Healthy fats that support an anti-inflammatory diet:
Avocados: One of the easiest anti-inflammatory foods I tell patients to add to their plate are avocados! They are easy to pack on the go, go well with all sorts of meals, and are a nutrient-dense source of healthy fats to help fight off inflammation! They also provide fiber, potassium, and many other micronutrients essential for health.
Olive oil: Olive oil, especially in its raw state, is a great source of healthy fats. I suggest using this as a salad dressing or a finishing sauce, to avoid burning off the healthy properties of the oil that can happen at high temperatures.
Salmon: This fish is packed with omega-3’s, great for fighting off inflammation in the body. This is a great source of protein that will also add a healthy dose of good fats to your plate!
Walnuts: Walnuts are especially high in omega-3’s for a nut, and a great addition to salads, snacks, and smoothies! They also provide fiber, another essential nutrient for a fertility-friendly diet.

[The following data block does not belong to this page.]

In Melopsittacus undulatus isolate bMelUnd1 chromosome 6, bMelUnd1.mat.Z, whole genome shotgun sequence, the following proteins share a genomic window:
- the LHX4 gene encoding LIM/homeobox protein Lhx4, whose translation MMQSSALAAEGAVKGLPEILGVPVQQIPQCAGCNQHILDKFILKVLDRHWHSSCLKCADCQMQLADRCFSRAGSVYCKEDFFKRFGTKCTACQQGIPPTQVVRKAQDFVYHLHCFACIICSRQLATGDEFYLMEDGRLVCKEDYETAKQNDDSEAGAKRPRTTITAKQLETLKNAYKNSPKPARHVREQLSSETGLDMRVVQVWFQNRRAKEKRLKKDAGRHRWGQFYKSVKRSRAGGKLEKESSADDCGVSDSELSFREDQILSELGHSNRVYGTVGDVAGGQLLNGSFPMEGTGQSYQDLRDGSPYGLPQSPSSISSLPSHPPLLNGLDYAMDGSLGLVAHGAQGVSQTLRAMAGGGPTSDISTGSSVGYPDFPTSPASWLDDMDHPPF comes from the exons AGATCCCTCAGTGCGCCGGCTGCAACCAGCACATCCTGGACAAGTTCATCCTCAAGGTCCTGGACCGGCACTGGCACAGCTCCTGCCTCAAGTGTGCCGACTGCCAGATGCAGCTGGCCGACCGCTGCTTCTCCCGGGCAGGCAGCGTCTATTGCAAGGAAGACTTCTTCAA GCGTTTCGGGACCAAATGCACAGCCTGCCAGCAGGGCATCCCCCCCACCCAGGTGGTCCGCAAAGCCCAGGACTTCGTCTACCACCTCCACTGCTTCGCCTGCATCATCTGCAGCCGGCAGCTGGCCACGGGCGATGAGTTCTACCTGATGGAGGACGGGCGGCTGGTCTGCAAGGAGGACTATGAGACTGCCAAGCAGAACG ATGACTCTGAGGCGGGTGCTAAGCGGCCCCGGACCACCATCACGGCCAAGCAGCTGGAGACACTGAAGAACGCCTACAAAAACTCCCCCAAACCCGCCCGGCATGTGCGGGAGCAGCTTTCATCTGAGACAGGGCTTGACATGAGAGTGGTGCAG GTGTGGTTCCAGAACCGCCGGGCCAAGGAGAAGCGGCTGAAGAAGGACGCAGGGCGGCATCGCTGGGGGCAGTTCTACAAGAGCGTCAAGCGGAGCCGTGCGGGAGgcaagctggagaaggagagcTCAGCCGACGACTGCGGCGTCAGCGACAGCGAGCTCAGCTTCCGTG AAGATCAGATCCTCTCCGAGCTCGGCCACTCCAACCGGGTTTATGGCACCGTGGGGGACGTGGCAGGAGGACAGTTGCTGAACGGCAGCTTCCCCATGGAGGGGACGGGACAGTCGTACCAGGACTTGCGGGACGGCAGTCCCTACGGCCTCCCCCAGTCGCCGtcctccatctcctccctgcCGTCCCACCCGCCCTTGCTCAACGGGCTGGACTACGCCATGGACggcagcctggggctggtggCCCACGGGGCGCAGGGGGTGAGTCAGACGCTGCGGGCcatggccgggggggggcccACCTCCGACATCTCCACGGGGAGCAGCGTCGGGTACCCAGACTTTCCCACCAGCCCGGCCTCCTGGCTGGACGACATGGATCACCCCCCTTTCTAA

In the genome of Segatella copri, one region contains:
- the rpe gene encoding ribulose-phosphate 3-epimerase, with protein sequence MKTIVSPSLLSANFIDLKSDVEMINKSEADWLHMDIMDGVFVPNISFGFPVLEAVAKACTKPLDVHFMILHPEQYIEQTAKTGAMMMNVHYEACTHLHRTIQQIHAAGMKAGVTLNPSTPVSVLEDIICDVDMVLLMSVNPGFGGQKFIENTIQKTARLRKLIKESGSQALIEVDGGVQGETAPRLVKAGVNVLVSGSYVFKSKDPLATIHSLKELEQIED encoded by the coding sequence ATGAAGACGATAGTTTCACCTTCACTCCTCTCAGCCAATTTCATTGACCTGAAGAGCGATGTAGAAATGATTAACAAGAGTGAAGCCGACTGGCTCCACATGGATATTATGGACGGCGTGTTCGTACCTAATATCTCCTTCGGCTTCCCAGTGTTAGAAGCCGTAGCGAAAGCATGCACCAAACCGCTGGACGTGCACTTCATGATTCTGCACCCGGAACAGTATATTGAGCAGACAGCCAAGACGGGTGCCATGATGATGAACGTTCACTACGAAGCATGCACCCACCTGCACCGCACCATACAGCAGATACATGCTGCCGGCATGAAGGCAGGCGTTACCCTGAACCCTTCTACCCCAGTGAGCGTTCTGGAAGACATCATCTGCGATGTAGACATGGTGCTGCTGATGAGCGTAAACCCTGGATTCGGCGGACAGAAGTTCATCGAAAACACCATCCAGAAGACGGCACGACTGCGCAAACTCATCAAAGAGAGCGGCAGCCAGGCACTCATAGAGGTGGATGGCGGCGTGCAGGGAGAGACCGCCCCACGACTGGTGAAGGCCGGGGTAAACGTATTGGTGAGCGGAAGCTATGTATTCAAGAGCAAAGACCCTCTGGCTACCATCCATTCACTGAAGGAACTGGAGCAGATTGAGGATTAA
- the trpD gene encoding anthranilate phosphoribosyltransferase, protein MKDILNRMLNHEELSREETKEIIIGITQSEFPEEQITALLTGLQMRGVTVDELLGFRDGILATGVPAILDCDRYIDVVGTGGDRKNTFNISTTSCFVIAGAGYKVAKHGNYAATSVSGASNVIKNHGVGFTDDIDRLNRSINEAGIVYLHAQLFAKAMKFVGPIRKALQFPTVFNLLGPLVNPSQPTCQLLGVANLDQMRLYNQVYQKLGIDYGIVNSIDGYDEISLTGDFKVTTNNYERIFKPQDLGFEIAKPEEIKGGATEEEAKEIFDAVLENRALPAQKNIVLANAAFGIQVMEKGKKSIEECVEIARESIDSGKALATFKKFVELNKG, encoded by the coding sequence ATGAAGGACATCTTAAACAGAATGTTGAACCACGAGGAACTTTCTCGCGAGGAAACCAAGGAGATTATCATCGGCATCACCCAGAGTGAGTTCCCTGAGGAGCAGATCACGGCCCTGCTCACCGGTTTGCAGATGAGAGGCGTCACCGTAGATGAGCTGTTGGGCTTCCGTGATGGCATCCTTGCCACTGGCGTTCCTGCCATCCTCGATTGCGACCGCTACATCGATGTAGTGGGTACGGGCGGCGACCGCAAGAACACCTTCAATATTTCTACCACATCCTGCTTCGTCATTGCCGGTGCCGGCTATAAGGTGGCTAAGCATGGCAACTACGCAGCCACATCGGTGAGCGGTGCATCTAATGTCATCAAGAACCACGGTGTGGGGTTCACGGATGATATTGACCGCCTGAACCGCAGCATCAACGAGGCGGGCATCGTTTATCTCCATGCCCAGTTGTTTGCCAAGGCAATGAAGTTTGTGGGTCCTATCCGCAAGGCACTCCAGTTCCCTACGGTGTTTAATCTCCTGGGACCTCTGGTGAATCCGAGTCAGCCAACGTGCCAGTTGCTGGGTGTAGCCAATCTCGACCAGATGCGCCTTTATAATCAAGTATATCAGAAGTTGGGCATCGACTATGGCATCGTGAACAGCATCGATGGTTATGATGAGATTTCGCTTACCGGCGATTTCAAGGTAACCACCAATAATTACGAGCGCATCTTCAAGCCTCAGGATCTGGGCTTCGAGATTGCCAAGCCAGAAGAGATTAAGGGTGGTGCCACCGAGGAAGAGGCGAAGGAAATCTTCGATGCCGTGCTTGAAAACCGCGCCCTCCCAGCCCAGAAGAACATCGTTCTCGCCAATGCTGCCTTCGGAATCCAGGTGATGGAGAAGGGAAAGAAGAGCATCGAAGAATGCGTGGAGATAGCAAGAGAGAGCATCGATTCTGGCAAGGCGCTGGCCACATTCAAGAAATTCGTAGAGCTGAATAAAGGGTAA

Chia Seeds: These tiny little seeds pack a mean punch of nutrients! They are high in healthy fats, fiber, and protein. Try adding these to your smoothie, oatmeal, or yogurt to create a more nutrient-dense meal!
In addition to a diet filled with antioxidants from vibrant, colorful vegetables and fruits, fiber from vegetables and whole grains, and foods low in added sugars, healthy fats are a great addition to your diet to help support reproductive health and fight off any internal inflammation. Trying adding a healthy fat source to all of your meals today and notice how you feel!
Book a nutrition appointment today to learn more ways to adopt an anti-inflammatory lifestyle through diet and supplementation to support hormonal health! Don’t miss your chance to meet Mia in-person at our Chicago office for the FREE Two Week Walk event July 21st!
Did you know there a number of nutrients required for your thyroid to function properly? At Pulling Down the Moon, we’re interested in helping you ensure your thyroid is functioning optimally, because thyroid health is integral to fertility. Here are some of the key nutrients to focus on to support thyroid health: